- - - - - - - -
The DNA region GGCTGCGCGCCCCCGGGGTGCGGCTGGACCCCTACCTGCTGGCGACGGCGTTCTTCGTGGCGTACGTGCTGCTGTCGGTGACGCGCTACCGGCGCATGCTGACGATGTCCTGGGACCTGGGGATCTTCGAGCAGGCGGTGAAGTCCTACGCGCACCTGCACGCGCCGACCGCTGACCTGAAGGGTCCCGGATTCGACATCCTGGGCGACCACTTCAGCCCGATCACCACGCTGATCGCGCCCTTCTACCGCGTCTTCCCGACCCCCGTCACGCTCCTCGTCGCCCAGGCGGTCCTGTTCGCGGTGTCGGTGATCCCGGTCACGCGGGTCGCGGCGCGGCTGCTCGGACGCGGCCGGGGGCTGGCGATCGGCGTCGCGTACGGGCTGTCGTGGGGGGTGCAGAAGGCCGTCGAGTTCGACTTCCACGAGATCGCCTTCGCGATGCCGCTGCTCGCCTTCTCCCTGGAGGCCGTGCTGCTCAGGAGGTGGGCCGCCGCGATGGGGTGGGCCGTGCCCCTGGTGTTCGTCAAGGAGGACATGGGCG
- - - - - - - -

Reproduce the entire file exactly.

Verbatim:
The DNA region GGCTGCGCGCCCCCGGGGTGCGGCTGGACCCCTACCTGCTGGCGACGGCGTTCTTCGTGGCGTACGTGCTGCTGTCGGTGACGCGCTACCGGCGCATGCTGACGATGTCCTGGGACCTGGGGATCTTCGAGCAGGCGGTGAAGTCCTACGCGCACCTGCACGCGCCGACCGCTGACCTGAAGGGTCCCGGATTCGACATCCTGGGCGACCACTTCAGCCCGATCACCACGCTGATCGCGCCCTTCTACCGCGTCTTCCCGACCCCCGTCACGCTCCTCGTCGCCCAGGCGGTCCTGTTCGCGGTGTCGGTGATCCCGGTCACGCGGGTCGCGGCGCGGCTGCTCGGACGCGGCCGGGGGCTGGCGATCGGCGTCGCGTACGGGCTGTCGTGGGGGGTGCAGAAGGCCGTCGAGTTCGACTTCCACGAGATCGCCTTCGCGATGCCGCTGCTCGCCTTCTCCCTGGAGGCCGTGCTGCTCAGGAGGTGGGCCGCCGCGATGGGGTGGGCCGTGCCCCTGGTGTTCGTCAAGGAGGACATGGGCG